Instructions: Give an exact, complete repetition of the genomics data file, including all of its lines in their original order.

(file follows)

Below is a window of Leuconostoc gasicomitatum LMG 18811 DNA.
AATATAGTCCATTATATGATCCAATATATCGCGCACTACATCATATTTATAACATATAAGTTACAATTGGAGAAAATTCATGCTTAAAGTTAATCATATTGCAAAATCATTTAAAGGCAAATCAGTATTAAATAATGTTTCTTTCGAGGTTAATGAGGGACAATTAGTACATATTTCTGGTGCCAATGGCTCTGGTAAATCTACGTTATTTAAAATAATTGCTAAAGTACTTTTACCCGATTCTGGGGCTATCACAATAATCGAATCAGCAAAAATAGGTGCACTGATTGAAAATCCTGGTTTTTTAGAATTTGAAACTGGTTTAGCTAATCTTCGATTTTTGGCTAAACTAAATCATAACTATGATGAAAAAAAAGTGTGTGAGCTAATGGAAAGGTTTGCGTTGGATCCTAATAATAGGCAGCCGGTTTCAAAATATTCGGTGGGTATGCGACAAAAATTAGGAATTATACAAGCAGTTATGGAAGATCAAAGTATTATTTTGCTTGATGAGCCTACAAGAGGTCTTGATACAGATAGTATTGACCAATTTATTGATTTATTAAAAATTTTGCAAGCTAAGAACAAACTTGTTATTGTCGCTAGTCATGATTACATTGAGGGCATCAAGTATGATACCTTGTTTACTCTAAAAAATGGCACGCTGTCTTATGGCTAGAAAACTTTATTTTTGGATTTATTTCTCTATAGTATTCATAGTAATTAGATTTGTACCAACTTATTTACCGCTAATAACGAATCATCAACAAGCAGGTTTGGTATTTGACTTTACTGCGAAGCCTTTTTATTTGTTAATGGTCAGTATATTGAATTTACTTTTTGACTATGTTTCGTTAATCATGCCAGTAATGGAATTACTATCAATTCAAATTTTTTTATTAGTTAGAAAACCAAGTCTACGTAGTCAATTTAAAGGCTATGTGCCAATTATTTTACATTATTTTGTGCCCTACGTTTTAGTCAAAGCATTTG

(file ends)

Below is a window of Leuconostoc gasicomitatum LMG 18811 DNA.
AATATAGTCCATTATATGATCCAATATATCGCGCACTACATCATATTTATAACATATAAGTTACAATTGGAGAAAATTCATGCTTAAAGTTAATCATATTGCAAAATCATTTAAAGGCAAATCAGTATTAAATAATGTTTCTTTCGAGGTTAATGAGGGACAATTAGTACATATTTCTGGTGCCAATGGCTCTGGTAAATCTACGTTATTTAAAATAATTGCTAAAGTACTTTTACCCGATTCTGGGGCTATCACAATAATCGAATCAGCAAAAATAGGTGCACTGATTGAAAATCCTGGTTTTTTAGAATTTGAAACTGGTTTAGCTAATCTTCGATTTTTGGCTAAACTAAATCATAACTATGATGAAAAAAAAGTGTGTGAGCTAATGGAAAGGTTTGCGTTGGATCCTAATAATAGGCAGCCGGTTTCAAAATATTCGGTGGGTATGCGACAAAAATTAGGAATTATACAAGCAGTTATGGAAGATCAAAGTATTATTTTGCTTGATGAGCCTACAAGAGGTCTTGATACAGATAGTATTGACCAATTTATTGATTTATTAAAAATTTTGCAAGCTAAGAACAAACTTGTTATTGTCGCTAGTCATGATTACATTGAGGGCATCAAGTATGATACCTTGTTTACTCTAAAAAATGGCACGCTGTCTTATGGCTAGAAAACTTTATTTTTGGATTTATTTCTCTATAGTATTCATAGTAATTAGATTTGTACCAACTTATTTACCGCTAATAACGAATCATCAACAAGCAGGTTTGGTATTTGACTTTACTGCGAAGCCTTTTTATTTGTTAATGGTCAGTATATTGAATTTACTTTTTGACTATGTTTCGTTAATCATGCCAGTAATGGAATTACTATCAATTCAAATTTTTTTATTAGTTAGAAAACCAAGTCTACGTAGTCAATTTAAAGGCTATGTGCCAATTATTTTACATTATTTTGTGCCCTACGTTTTAGTCAAAGCATTTG